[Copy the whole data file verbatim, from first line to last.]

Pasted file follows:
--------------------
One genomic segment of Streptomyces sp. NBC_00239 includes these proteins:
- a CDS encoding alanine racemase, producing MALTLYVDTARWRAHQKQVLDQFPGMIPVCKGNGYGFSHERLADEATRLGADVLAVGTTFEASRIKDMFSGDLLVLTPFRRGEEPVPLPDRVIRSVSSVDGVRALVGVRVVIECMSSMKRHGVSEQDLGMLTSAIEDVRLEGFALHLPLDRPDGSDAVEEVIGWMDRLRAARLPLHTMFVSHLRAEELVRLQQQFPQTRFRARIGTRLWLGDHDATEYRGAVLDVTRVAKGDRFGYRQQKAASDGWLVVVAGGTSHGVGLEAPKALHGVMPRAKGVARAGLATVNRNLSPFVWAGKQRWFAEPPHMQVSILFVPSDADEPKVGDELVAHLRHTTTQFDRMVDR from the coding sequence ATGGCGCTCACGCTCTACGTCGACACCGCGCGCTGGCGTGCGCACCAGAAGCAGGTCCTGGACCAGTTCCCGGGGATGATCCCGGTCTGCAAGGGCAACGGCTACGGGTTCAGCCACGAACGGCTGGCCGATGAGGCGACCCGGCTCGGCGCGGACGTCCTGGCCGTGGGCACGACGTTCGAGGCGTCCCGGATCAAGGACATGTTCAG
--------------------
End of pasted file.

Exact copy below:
One genomic segment of Streptomyces sp. NBC_00239 includes these proteins:
- a CDS encoding alanine racemase, producing MALTLYVDTARWRAHQKQVLDQFPGMIPVCKGNGYGFSHERLADEATRLGADVLAVGTTFEASRIKDMFSGDLLVLTPFRRGEEPVPLPDRVIRSVSSVDGVRALVGVRVVIECMSSMKRHGVSEQDLGMLTSAIEDVRLEGFALHLPLDRPDGSDAVEEVIGWMDRLRAARLPLHTMFVSHLRAEELVRLQQQFPQTRFRARIGTRLWLGDHDATEYRGAVLDVTRVAKGDRFGYRQQKAASDGWLVVVAGGTSHGVGLEAPKALHGVMPRAKGVARAGLATVNRNLSPFVWAGKQRWFAEPPHMQVSILFVPSDADEPKVGDELVAHLRHTTTQFDRMVDR from the coding sequence ATGGCGCTCACGCTCTACGTCGACACCGCGCGCTGGCGTGCGCACCAGAAGCAGGTCCTGGACCAGTTCCCGGGGATGATCCCGGTCTGCAAGGGCAACGGCTACGGGTTCAGCCACGAACGGCTGGCCGATGAGGCGACCCGGCTCGGCGCGGACGTCCTGGCCGTGGGCACGACGTTCGAGGCGTCCCGGATCAAGGACATGTTCAG